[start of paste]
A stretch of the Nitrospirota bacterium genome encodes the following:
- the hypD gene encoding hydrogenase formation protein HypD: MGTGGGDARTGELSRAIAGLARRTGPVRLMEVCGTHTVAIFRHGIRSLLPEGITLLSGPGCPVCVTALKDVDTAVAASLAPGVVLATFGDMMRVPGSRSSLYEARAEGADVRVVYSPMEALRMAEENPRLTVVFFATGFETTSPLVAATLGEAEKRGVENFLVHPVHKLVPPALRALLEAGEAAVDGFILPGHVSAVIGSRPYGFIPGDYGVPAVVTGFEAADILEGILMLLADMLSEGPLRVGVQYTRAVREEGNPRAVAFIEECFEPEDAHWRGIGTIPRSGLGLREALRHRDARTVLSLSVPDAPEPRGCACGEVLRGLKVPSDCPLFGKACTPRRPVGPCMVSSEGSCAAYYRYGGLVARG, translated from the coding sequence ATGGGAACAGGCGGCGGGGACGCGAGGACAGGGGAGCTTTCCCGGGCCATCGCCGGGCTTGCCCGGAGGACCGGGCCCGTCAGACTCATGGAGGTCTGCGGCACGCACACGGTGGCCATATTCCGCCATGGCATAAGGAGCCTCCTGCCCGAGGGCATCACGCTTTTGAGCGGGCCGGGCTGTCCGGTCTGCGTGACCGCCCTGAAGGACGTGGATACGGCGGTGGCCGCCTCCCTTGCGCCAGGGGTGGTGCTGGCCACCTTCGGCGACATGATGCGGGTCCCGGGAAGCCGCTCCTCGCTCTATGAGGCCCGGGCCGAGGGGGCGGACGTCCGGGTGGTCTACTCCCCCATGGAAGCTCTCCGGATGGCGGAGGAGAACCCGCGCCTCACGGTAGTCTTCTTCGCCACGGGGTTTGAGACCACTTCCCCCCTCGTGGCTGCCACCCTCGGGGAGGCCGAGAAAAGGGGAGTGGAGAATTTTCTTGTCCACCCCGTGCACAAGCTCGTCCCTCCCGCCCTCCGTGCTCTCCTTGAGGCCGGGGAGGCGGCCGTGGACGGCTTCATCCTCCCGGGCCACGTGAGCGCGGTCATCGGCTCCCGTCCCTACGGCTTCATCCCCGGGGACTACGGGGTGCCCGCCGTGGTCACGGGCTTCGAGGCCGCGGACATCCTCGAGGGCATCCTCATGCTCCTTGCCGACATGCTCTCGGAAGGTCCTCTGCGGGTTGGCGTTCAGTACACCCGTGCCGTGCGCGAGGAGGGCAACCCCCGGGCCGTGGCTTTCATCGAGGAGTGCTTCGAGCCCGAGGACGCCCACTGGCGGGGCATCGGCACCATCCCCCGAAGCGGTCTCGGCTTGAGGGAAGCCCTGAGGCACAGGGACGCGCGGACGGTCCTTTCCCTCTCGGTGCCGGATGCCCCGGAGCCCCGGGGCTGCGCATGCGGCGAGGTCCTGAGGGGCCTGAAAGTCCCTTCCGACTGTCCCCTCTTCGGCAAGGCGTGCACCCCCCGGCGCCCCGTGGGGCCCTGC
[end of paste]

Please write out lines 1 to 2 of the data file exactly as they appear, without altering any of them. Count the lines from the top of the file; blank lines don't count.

A stretch of the Nitrospirota bacterium genome encodes the following:
- the hypD gene encoding hydrogenase formation protein HypD: MGTGGGDARTGELSRAIAGLARRTGPVRLMEVCGTHTVAIFRHGIRSLLPEGITLLSGPGCPVCVTALKDVDTAVAASLAPGVVLATFGDMMRVPGSRSSLYEARAEGADVRVVYSPMEALRMAEENPRLTVVFFATGFETTSPLVAATLGEAEKRGVENFLVHPVHKLVPPALRALLEAGEAAVDGFILPGHVSAVIGSRPYGFIPGDYGVPAVVTGFEAADILEGILMLLADMLSEGPLRVGVQYTRAVREEGNPRAVAFIEECFEPEDAHWRGIGTIPRSGLGLREALRHRDARTVLSLSVPDAPEPRGCACGEVLRGLKVPSDCPLFGKACTPRRPVGPCMVSSEGSCAAYYRYGGLVARG, translated from the coding sequence ATGGGAACAGGCGGCGGGGACGCGAGGACAGGGGAGCTTTCCCGGGCCATCGCCGGGCTTGCCCGGAGGACCGGGCCCGTCAGACTCATGGAGGTCTGCGGCACGCACACGGTGGCCATATTCCGCCATGGCATAAGGAGCCTCCTGCCCGAGGGCATCACGCTTTTGAGCGGGCCGGGCTGTCCGGTCTGCGTGACCGCCCTGAAGGACGTGGATACGGCGGTGGCCGCCTCCCTTGCGCCAGGGGTGGTGCTGGCCACCTTCGGCGACATGATGCGGGTCCCGGGAAGCCGCTCCTCGCTCTATGAGGCCCGGGCCGAGGGGGCGGACGTCCGGGTGGTCTACTCCCCCATGGAAGCTCTCCGGATGGCGGAGGAGAACCCGCGCCTCACGGTAGTCTTCTTCGCCACGGGGTTTGAGACCACTTCCCCCCTCGTGGCTGCCACCCTCGGGGAGGCCGAGAAAAGGGGAGTGGAGAATTTTCTTGTCCACCCCGTGCACAAGCTCGTCCCTCCCGCCCTCCGTGCTCTCCTTGAGGCCGGGGAGGCGGCCGTGGACGGCTTCATCCTCCCGGGCCACGTGAGCGCGGTCATCGGCTCCCGTCCCTACGGCTTCATCCCCGGGGACTACGGGGTGCCCGCCGTGGTCACGGGCTTCGAGGCCGCGGACATCCTCGAGGGCATCCTCATGCTCCTTGCCGACATGCTCTCGGAAGGTCCTCTGCGGGTTGGCGTTCAGTACACCCGTGCCGTGCGCGAGGAGGGCAACCCCCGGGCCGTGGCTTTCATCGAGGAGTGCTTCGAGCCCGAGGACGCCCACTGGCGGGGCATCGGCACCATCCCCCGAAGCGGTCTCGGCTTGAGGGAAGCCCTGAGGCACAGGGACGCGCGGACGGTCCTTTCCCTCTCGGTGCCGGATGCCCCGGAGCCCCGGGGCTGCGCATGCGGCGAGGTCCTGAGGGGCCTGAAAGTCCCTTCCGACTGTCCCCTCTTCGGCAAGGCGTGCACCCCCCGGCGCCCCGTGGGGCCCTGC